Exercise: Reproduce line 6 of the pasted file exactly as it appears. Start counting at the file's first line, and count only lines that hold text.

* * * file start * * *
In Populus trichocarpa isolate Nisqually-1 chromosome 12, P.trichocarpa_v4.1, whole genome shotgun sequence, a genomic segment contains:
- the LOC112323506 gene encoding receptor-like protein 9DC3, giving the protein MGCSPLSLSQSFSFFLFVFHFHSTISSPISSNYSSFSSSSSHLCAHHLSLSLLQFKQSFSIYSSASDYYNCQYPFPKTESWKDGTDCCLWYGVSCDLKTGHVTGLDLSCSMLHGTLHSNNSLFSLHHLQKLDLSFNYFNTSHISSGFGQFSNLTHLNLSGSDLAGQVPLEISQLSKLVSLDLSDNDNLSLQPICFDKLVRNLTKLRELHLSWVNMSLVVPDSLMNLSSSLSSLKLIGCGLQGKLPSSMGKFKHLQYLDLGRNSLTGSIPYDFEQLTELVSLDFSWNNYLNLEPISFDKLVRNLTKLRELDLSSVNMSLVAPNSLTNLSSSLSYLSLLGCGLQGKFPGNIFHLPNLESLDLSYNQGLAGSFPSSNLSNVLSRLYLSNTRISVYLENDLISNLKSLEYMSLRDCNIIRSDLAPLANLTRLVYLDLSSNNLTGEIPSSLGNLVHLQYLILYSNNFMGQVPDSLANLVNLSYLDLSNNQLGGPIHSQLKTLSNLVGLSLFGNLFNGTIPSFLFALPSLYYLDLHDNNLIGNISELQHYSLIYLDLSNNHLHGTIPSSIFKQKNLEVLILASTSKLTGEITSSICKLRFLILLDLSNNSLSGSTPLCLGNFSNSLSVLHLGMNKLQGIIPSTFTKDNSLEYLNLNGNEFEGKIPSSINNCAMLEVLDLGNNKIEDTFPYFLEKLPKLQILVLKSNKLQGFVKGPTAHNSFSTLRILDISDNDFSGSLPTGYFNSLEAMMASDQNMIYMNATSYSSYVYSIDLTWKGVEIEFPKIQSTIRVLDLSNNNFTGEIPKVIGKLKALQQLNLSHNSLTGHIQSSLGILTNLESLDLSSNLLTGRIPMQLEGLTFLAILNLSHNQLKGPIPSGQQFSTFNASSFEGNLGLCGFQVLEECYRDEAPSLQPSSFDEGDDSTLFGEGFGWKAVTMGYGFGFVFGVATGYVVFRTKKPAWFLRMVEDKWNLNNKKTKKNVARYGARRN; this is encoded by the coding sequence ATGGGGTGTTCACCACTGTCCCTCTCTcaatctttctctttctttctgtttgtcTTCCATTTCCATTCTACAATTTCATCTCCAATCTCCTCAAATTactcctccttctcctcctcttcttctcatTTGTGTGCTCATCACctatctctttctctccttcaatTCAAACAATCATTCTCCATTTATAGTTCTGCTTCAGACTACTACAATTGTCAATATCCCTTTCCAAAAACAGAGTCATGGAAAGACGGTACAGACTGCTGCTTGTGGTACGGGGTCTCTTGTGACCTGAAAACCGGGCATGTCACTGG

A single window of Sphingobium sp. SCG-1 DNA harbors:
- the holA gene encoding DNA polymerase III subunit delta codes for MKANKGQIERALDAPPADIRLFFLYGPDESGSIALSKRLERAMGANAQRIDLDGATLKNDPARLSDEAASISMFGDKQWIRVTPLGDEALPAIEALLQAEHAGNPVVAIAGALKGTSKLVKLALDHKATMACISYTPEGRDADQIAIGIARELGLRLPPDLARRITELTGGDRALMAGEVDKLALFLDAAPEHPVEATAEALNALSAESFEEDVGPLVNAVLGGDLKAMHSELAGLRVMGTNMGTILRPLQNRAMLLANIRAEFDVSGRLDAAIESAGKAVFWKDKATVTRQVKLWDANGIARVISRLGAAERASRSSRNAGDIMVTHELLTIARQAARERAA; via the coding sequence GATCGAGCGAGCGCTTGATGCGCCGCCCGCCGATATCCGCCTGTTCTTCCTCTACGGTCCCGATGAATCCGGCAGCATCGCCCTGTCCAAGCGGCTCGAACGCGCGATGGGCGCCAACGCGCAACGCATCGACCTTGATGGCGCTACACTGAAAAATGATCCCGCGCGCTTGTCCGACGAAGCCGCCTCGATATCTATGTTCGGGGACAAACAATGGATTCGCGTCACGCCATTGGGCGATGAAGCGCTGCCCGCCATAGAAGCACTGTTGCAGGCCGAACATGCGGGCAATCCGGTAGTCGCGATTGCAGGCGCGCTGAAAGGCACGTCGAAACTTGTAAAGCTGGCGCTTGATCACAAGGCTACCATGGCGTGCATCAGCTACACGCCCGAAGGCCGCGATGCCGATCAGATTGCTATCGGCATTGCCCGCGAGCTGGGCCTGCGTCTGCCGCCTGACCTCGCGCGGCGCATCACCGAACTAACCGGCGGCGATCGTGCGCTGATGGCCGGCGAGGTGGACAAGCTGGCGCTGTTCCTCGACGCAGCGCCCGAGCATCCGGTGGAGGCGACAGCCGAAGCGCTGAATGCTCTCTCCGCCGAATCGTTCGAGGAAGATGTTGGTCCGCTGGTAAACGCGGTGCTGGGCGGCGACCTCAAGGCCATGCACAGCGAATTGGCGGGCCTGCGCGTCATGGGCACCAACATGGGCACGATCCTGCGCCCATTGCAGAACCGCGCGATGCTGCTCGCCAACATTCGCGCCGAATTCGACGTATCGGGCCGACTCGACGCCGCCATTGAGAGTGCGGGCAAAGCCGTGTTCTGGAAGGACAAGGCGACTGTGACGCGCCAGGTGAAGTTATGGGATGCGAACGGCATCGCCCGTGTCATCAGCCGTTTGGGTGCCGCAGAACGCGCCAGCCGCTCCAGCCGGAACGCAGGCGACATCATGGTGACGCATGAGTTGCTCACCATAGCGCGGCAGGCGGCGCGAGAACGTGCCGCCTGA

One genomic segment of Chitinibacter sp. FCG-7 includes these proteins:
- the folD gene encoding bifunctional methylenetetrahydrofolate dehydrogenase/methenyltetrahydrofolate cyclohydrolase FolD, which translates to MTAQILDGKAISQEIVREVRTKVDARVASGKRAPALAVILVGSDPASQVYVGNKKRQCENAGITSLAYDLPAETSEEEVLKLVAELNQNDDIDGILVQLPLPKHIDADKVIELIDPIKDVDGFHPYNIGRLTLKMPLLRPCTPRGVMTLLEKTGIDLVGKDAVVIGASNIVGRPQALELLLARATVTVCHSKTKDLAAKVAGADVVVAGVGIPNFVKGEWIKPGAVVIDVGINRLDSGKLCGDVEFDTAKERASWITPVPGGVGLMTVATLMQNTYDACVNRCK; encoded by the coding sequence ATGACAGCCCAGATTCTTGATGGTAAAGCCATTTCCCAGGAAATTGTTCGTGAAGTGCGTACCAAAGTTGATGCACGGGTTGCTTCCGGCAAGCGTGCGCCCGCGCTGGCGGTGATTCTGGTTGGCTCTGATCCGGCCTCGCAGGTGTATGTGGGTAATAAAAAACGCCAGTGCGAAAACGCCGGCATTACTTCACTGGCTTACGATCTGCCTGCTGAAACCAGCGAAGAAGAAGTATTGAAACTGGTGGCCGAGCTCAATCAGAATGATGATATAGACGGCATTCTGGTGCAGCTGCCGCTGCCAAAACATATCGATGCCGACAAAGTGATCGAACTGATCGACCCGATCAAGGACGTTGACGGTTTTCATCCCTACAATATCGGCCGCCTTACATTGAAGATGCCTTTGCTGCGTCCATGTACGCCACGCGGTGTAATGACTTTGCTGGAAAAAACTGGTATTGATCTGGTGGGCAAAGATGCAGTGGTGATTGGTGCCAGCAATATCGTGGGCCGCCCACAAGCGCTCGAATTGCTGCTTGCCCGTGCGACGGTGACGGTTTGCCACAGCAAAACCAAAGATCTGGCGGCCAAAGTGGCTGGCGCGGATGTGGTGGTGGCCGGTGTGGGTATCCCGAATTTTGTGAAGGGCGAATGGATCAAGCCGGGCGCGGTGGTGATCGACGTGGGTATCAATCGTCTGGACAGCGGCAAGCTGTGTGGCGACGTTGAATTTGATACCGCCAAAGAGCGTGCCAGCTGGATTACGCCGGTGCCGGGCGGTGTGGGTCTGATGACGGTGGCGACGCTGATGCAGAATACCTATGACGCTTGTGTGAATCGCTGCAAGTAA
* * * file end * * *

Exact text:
- the folD gene encoding bifunctional methylenetetrahydrofolate dehydrogenase/methenyltetrahydrofolate cyclohydrolase FolD, which translates to MTAQILDGKAISQEIVREVRTKVDARVASGKRAPALAVILVGSDPASQVYVGNKKRQCENAGITSLAYDLPAETSEEEVLKLVAELNQNDDIDGILVQLPLPKHIDADKVIELIDPIKDVDGFHPYNIGRLTLKMPLLRPCTPRGVMTLLEKTGIDLVGKDAVVIGASNIVGRPQALELLLARATVTVCHSKTKDLAAKVAGADVVVAGVGIPNFVKGEWIKPGAVVIDVGINRLDSGKLCGDVEFDTAKERASWITPVPGGVGLMTVATLMQNTYDACVNRCK; encoded by the coding sequence ATGACAGCCCAGATTCTTGATGGTAAAGCCATTTCCCAGGAAATTGTTCGTGAAGTGCGTACCAAAGTTGATGCACGGGTTGCTTCCGGCAAGCGTGCGCCCGCGCTGGCGGTGATTCTGGTTGGCTCTGATCCGGCCTCGCAGGTGTATGTGGGTAATAAAAAACGCCAGTGCGAAAACGCCGGCATTACTTCACTGGCTTACGATCTGCCTGCTGAAACCAGCGAAGAAGAAGTATTGAAACTGGTGGCCGAGCTCAATCAGAATGATGATATAGACGGCATTCTGGTGCAGCTGCCGCTGCCAAAACATATCGATGCCGACAAAGTGATCGAACTGATCGACCCGATCAAGGACGTTGACGGTTTTCATCCCTACAATATCGGCCGCCTTACATTGAAGATGCCTTTGCTGCGTCCATGTACGCCACGCGGTGTAATGACTTTGCTGGAAAAAACTGGTATTGATCTGGTGGGCAAAGATGCAGTGGTGATTGGTGCCAGCAATATCGTGGGCCGCCCACAAGCGCTCGAATTGCTGCTTGCCCGTGCGACGGTGACGGTTTGCCACAGCAAAACCAAAGATCTGGCGGCCAAAGTGGCTGGCGCGGATGTGGTGGTGGCCGGTGTGGGTATCCCGAATTTTGTGAAGGGCGAATGGATCAAGCCGGGCGCGGTGGTGATCGACGTGGGTATCAATCGTCTGGACAGCGGCAAGCTGTGTGGCGACGTTGAATTTGATACCGCCAAAGAGCGTGCCAGCTGGATTACGCCGGTGCCGGGCGGTGTGGGTCTGATGACGGTGGCGACGCTGATGCAGAATACCTATGACGCTTGTGTGAATCGCTGCAAGTAA